Project to target hiring of low-income residents

November 23, 1993|By Eric Siegel | Eric Siegel,Staff Writer

Baltimore will serve as a pilot program for a new national effort to channel more federal housing funds toward low-income residents and minority businesses, officials announced yesterday.

Under the initiative, the U.S. Department of Housing and Urban Development will work with other federal agencies to coordinate programs and cut red tape to make it easier to put into effect a 25-year-old requirement that recipients of federal housing funds give preference to the hiring of neighborhood residents and minority contractors.

HUD also promised stricter enforcement of the so-called "Section 3" requirement, part of the Housing and Urban Development Act of 1968.

"This means jobs for people like you," Roberta Achtenberg, a HUD official said in announcing the program to residents of the Cherry Hill Homes public housing project in South Baltimore.

Speaking against a backdrop of two units undergoing extensive renovations, and flanked by Mayor Kurt L. Schmoke and city Housing Commissioner Daniel P. Henson III, Ms. Achtenberg said Baltimore is the first of 30 cities nationwide that will participate in the program.

"Why Baltimore? Because Baltimore has been an innovator, it has political leadership and the will to succeed," said Ms. Achtenberg, HUD's assistant secretary for fair housing and equal opportunity.

Public housing residents embraced the effort.

"I think it's terrific. It's what we've been fighting for," said Elizabeth Wright, chairwoman of the public housing Residents Advisory Board and a tenant in nearby Westport Homes.

Yesterday's announcement marked the second time in two months that Baltimore has been selected for a major new HUD initiative.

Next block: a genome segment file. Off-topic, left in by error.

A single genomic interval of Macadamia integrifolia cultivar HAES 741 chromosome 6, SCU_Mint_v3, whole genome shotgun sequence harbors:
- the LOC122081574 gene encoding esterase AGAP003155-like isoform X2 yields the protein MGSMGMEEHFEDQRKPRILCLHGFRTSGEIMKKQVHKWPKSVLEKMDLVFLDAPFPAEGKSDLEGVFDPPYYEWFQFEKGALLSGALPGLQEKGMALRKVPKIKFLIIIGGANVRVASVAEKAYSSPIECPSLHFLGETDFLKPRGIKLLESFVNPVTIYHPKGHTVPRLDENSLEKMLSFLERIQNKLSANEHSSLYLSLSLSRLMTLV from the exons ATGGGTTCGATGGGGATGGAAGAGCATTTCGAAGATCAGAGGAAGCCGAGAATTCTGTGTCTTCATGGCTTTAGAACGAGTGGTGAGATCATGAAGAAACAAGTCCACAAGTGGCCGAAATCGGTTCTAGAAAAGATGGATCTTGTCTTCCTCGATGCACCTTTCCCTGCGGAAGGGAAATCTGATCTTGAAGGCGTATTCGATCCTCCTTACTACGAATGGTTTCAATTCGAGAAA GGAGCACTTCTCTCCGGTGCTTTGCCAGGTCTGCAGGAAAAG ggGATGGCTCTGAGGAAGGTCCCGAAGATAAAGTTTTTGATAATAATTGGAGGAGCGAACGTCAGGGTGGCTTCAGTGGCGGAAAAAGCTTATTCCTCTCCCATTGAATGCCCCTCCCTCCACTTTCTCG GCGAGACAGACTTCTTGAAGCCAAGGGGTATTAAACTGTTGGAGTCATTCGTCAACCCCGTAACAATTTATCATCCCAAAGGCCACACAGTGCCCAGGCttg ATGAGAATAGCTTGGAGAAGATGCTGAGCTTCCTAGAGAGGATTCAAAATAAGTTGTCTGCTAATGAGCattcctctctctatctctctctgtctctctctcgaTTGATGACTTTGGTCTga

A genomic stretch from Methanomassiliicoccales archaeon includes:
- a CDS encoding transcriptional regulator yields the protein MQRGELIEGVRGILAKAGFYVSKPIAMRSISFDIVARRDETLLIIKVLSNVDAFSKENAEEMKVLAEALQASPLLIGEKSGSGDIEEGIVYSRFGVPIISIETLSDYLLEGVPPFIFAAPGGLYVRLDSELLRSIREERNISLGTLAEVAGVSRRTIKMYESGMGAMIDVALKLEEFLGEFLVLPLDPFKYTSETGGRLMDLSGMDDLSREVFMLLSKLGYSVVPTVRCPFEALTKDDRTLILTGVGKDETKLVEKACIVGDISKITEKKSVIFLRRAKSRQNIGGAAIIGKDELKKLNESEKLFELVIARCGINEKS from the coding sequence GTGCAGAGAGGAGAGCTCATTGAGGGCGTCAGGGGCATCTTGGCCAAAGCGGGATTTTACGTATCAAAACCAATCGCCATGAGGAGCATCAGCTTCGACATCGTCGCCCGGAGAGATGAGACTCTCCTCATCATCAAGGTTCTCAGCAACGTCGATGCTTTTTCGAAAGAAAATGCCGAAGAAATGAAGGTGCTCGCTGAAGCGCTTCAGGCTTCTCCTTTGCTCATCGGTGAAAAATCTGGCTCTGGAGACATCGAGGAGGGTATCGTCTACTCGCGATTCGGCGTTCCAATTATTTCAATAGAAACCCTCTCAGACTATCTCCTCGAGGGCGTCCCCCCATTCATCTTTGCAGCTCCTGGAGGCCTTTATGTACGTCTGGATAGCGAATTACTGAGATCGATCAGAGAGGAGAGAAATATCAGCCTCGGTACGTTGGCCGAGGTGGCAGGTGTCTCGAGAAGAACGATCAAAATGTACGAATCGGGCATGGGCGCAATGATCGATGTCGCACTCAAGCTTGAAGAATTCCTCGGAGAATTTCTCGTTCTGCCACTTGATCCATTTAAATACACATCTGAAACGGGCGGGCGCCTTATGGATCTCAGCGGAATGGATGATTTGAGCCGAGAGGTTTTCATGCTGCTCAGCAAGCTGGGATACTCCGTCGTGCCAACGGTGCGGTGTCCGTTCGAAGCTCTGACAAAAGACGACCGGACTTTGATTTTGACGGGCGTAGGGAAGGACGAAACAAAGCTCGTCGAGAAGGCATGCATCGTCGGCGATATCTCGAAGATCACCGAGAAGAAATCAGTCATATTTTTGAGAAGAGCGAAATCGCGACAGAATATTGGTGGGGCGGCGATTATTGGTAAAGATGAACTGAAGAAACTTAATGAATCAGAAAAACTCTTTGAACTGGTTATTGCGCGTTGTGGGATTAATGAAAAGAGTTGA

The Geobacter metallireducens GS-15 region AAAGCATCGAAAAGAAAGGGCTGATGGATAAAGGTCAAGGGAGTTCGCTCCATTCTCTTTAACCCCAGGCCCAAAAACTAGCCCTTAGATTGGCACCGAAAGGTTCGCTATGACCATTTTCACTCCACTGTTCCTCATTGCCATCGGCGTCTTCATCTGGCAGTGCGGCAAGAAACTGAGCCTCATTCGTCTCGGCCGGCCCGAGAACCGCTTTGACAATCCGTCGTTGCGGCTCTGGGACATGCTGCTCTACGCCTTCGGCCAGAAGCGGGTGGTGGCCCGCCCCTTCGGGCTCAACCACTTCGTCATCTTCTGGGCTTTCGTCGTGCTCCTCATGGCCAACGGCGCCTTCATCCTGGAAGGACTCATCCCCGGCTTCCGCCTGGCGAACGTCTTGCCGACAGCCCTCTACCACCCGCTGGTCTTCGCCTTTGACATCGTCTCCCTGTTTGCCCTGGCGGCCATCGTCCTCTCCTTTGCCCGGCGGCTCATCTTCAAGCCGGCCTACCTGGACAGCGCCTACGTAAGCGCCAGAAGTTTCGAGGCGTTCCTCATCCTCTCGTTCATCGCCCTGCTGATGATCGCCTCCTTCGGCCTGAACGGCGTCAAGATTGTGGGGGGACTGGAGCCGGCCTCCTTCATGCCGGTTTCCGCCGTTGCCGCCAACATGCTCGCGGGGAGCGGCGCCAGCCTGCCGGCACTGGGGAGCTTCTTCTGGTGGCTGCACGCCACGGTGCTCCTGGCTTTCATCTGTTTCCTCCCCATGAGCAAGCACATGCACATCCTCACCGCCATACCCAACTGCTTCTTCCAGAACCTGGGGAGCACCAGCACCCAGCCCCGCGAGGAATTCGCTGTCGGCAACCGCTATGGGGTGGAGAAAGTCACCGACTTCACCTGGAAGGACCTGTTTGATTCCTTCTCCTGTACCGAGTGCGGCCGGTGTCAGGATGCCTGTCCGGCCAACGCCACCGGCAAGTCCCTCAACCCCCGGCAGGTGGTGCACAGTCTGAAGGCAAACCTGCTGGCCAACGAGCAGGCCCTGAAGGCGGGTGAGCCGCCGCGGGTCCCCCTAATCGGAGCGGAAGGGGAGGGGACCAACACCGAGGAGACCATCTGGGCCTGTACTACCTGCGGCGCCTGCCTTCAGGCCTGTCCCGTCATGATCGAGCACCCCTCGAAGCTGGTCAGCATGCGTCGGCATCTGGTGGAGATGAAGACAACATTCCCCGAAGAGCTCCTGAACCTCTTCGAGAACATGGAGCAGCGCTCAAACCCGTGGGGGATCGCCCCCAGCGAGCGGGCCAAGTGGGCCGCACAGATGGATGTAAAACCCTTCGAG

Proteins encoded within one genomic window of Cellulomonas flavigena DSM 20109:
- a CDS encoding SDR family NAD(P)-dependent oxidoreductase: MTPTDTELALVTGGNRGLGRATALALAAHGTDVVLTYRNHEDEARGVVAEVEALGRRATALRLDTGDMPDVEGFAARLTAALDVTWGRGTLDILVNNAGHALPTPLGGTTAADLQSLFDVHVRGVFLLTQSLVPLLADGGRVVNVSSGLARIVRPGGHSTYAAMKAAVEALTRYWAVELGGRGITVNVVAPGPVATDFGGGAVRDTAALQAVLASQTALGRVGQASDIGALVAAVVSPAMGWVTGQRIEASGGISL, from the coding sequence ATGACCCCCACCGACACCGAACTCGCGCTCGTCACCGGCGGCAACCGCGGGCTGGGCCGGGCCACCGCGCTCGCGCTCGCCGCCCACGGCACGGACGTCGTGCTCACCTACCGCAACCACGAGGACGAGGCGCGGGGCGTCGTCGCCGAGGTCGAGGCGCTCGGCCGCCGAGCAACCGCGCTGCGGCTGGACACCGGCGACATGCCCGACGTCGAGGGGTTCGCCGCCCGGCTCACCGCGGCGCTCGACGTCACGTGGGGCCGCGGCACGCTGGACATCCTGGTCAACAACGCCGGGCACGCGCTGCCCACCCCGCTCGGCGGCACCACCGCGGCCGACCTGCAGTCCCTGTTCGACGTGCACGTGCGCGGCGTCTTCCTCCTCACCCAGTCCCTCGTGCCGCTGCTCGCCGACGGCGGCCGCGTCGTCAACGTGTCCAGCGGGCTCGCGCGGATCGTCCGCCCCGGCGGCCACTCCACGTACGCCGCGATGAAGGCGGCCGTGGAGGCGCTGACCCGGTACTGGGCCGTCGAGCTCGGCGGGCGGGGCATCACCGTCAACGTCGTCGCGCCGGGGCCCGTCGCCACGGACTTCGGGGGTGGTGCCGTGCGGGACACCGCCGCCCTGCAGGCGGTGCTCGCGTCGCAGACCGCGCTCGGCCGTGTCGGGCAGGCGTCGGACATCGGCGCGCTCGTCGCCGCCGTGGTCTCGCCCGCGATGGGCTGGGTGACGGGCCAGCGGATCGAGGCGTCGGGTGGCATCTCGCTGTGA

Last month, officials unveiled a $293.6 million federal-state-city partnership -- the first of its kind for public housing -- to demolish and replace 1,116 units at crime-ridden high-rise projects.

The initiative announced yesterday would not mean any additional money for Baltimore, which last year received $176 million in federal housing and community development grants.

Instead, HUD will intercede with other federal agencies to provide services ranging from child care to job training so residents can take and hold jobs involving federal housing money, Ms. Achtenberg said. "Unless the services are brought together and coordinated, it doesn't make Section 3 meaningful," she said.

HUD estimates the federal money could support 300 low-income jobs in the city.

City housing officials could not immediately say how much of the federal housing money the city receives goes to fulfilling the Section 3 requirement.

But officials said the city is already working hard to meet that requirement and cited several examples.

Of 85 city residents hired to renovate units at Cherry Hill Homes, 26 were public housing residents, they said.

In addition, of the 40 contractors hired for the swift renovation of vacant public housing units, half were minority enterprises, they said.

And the Housing Authority of Baltimore City employs 118 public housing residents in various jobs.

At a town hall-style meeting with community residents after yesterday's announcement, Gregory Countess, a Legal Aid attorney who represents the Cherry Hill Tenants Association, asked what HUD would do to ensure that contractors complied with the Section 3 requirement. Ms. Achtenberg vowed stepped-up enforcement of the requirement, adding, "Today's initiative is about keeping that promise."

Mr. Henson said new procurement rules for awarding contracts would place a greater emphasis on "socioeconomic goals."

Another speaker, Allen Burrus, the minority owner of a moving and storage company, said he was willing to provide on-the-job training for public housing residents but wondered whether he would benefit from that.

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